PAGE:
Why C4 are screening this wonderful documentary film in such an inaccesible slot is anyones guess. Woodbine Place is a quiet cul-de-sac in a north-east town with back -to back gardens and a tight little community of free roaming pets and little children. It&#039;s the children who are the focus of the film, the under-12-year-olds in particular. Filmed over six weeks of the summer holidays this is a kind of &#039;Nature Watch&#039; of children at play - each little participant is equipped with a microphone and the camera never rises above the eye-level of a six-year-old. Dogs suddenly loom large and adults are just passing legs. In the course of the film the word &#039;play&#039; becomes increasingly inappropriate to describe what the children do together. FIghts and arguments reveal a child&#039;s struggle to construct a moral guidelines: how far should they go - the little faces are twisted in confusion. In interviews the children are lucid and perceptive about what their rituals mean: &#039;We&#039;re still friends when we fight,&#039; says a three-year-old about her best friend. &#039;It&#039;s just that one of us wants something.&#039; But they behave very differently with each other than they do with the adult interviewer. TIme Out
Woodbine Place was a nature programme whose subjects happened to be human. Prying on a group of children playing in the streets of Gateshead, the camera bore unsentimental witness to the psychological and physical cruelties which four-year-olds inflict on one another. Much of their time was spent in capricious negotiations about who was a friend of whom. As they sat back on a sofa to discuss the matter, they looked suspiciously like fat-cat salesmen posing for the Press... The Times

Woodbine Place

 

This is a real life tale of love and hate, betrayal, car thefts, where fighting is "just good exercise" and, after dark, wolves stalk the streets. This documentary studies the children of one street in the north east of england as they spend their time together, outside in the tree-lined cul-de-sac during the summertime , creating a composite 'day-in-their-lives'.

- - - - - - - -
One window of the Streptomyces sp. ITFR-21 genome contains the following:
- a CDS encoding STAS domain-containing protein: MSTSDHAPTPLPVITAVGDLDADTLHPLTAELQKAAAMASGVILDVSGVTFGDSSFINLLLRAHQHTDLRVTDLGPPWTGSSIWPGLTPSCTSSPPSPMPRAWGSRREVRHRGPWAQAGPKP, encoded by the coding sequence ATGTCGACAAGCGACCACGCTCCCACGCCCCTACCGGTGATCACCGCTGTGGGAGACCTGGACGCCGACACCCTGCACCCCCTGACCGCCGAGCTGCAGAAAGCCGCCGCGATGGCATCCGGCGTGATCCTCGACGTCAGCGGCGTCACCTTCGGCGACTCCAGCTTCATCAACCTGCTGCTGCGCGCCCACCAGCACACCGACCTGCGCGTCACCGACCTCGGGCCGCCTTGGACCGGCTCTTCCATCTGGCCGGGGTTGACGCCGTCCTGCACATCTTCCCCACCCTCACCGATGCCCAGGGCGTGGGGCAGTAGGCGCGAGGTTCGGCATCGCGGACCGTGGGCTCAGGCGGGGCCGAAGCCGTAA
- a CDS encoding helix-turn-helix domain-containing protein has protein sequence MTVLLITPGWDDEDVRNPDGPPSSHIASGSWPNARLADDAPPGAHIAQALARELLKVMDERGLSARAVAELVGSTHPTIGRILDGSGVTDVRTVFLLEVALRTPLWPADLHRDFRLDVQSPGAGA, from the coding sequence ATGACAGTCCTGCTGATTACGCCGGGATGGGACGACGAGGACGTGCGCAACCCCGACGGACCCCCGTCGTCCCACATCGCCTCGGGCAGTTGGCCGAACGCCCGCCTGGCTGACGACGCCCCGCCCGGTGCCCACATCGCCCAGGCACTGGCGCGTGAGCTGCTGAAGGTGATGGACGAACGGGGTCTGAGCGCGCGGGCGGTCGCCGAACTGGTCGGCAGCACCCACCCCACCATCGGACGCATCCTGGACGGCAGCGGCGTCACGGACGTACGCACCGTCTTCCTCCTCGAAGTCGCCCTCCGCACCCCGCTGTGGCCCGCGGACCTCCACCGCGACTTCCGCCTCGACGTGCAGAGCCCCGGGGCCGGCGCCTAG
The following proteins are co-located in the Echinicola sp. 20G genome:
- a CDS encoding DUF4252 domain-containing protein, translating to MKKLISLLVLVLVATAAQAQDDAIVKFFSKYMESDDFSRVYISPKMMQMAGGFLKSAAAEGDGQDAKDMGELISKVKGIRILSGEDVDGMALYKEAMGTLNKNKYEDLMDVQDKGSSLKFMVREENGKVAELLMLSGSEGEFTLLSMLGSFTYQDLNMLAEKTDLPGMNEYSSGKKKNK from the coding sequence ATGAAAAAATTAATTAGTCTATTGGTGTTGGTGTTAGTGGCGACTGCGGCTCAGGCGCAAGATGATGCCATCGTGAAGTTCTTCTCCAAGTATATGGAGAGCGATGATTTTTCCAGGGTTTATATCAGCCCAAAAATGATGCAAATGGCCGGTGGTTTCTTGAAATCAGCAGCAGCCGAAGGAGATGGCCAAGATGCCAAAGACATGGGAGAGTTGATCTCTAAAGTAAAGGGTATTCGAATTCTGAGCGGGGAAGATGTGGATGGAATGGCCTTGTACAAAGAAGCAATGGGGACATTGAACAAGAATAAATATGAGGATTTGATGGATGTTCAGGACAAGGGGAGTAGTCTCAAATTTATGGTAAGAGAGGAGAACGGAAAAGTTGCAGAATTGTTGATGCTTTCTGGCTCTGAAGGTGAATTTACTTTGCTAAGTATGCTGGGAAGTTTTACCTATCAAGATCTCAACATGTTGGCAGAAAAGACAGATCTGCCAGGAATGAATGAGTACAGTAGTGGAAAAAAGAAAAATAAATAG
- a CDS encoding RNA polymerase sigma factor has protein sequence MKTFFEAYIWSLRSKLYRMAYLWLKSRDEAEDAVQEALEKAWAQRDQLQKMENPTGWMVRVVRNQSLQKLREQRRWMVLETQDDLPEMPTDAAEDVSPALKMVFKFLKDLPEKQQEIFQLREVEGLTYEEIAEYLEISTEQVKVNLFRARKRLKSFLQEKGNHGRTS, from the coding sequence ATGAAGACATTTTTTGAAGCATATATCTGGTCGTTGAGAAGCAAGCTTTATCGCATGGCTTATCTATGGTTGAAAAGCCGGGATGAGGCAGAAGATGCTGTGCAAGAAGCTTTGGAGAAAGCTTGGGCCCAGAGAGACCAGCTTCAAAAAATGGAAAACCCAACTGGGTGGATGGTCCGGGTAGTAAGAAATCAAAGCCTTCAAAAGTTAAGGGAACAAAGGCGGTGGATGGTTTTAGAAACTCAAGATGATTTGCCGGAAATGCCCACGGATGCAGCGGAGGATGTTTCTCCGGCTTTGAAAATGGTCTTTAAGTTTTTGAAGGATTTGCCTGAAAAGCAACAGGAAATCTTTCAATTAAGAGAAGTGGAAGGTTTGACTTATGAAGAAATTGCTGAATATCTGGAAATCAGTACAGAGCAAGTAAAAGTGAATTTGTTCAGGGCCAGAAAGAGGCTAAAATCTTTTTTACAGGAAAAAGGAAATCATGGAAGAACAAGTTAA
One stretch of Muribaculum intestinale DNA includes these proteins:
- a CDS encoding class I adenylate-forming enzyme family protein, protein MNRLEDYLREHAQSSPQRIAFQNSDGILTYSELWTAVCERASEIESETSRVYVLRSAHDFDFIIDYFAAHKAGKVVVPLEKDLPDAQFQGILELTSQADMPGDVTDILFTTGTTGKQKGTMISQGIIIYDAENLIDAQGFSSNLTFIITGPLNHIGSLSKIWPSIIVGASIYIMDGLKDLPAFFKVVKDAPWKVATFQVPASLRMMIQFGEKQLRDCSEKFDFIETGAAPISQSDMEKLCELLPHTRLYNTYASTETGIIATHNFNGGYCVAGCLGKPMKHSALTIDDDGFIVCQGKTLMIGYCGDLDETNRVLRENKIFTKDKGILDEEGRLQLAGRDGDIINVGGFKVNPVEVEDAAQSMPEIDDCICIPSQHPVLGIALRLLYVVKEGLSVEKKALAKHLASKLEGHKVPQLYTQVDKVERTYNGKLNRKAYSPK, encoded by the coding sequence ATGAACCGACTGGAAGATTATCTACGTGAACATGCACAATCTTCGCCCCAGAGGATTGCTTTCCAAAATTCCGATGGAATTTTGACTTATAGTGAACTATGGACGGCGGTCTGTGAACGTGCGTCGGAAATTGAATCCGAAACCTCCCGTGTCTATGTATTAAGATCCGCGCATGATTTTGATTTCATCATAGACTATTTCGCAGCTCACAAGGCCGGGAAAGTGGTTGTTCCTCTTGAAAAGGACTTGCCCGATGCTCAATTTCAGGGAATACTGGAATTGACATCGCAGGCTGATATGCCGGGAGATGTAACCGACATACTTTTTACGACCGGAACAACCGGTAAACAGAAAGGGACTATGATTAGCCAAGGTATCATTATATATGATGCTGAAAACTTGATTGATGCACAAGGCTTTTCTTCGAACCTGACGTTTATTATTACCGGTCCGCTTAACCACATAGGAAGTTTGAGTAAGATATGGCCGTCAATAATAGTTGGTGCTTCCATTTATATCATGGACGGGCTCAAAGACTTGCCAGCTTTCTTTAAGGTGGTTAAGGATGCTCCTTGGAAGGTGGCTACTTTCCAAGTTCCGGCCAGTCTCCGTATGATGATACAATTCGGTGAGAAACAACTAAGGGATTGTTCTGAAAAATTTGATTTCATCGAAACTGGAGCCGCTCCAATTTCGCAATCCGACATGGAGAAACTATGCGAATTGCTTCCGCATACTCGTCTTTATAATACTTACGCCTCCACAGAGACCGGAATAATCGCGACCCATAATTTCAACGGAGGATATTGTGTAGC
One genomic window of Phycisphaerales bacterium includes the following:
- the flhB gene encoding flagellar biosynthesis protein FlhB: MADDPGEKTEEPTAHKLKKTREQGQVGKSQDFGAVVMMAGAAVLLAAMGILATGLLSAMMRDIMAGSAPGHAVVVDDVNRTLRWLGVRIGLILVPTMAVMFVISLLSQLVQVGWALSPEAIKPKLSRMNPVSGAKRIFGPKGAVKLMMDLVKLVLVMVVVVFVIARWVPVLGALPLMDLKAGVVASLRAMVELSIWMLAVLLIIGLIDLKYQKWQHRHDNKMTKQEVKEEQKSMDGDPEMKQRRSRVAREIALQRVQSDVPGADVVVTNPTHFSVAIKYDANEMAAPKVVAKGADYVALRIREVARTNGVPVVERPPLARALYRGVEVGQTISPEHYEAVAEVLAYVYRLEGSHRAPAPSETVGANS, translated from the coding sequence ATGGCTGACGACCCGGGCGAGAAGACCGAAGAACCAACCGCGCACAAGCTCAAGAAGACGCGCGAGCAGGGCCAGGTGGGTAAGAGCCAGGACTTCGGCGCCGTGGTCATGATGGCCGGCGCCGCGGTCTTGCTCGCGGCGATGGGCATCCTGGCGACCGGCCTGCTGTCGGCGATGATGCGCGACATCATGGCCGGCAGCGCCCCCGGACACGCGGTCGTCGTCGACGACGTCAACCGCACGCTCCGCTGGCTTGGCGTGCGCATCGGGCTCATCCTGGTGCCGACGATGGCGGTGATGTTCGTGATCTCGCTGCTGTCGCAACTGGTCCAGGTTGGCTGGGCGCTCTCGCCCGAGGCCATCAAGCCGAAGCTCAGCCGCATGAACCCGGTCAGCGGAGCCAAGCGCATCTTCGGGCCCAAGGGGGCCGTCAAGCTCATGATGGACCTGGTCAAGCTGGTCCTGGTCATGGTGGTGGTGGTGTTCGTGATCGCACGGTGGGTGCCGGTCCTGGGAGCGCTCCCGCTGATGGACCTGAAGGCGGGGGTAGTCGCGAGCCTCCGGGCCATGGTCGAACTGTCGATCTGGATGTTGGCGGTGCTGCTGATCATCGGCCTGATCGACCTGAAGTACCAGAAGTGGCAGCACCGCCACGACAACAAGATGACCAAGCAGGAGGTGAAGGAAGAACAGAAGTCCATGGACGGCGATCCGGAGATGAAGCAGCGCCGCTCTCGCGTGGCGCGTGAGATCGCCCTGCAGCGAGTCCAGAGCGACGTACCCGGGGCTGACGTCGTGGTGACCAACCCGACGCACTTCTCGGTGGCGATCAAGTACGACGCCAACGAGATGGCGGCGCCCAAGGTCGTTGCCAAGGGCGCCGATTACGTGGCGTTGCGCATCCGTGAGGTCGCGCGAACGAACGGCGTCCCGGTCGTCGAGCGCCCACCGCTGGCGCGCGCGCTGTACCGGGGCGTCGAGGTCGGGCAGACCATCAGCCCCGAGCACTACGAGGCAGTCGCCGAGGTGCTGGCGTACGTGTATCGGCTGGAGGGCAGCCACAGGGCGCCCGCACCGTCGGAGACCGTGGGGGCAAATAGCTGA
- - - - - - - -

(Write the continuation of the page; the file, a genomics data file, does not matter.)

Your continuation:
This compelling film allows the children plenty of time to give us all a rare glimpse of them in an environment comparatively free from adults. Not so much fly on the wall as cat on the fence, it is a lingering documentary to savour, containing scenes that are genuinly moving, clearly showing the daily struggle of growing up, the nuances of the interactions between each other, their fantasies bound in reality - challenging us to look again at some popularly held opinions of the nature of childhood.

>> Fast forward

Wendy's love of film making and studying child development using a scientific observational style has developed into the products we know and love today...

 Times may change

Although technology, ideas and research have evolved since Wendy first picked up her video camera, children's innate ways of learning and developing hasn't. It's still about those crucial moments,  playful interactions and meaningful learning... so the films have stood the test of time... 

With help from experts

With the help from esteemed Early Years experts and 100s of hours of filming, in homes and childcare settings around the country, eventually Wendy and her now small team, had produced a comprehensive library of films, (winning a handful of awards along the way)...

 

MEET THE EXPERTS >

 The team today

Joined by her daughter Katrina (remember the start of Wendy's first accidental film) the Siren team continue to grow, all spurred on by a passion for film making and it's power to get across the important aspects of effectively supporting young children...

 

MEET THE TEAM >

What now? 

Which leads us to today... and our new library of online training resources, all based on the films we know and love. They've been dragged into the 21st century, given a small dose of interactivity and a huge dose of usability......

 

A formula for successful learning

So whether you want to increase your own skills or to support others to do so, Wendy's tried and tested method of linking real life examples of children's behaviours with current theories and research is a recipe for successful learning... So what are you waiting for? Go and try out some of our training products today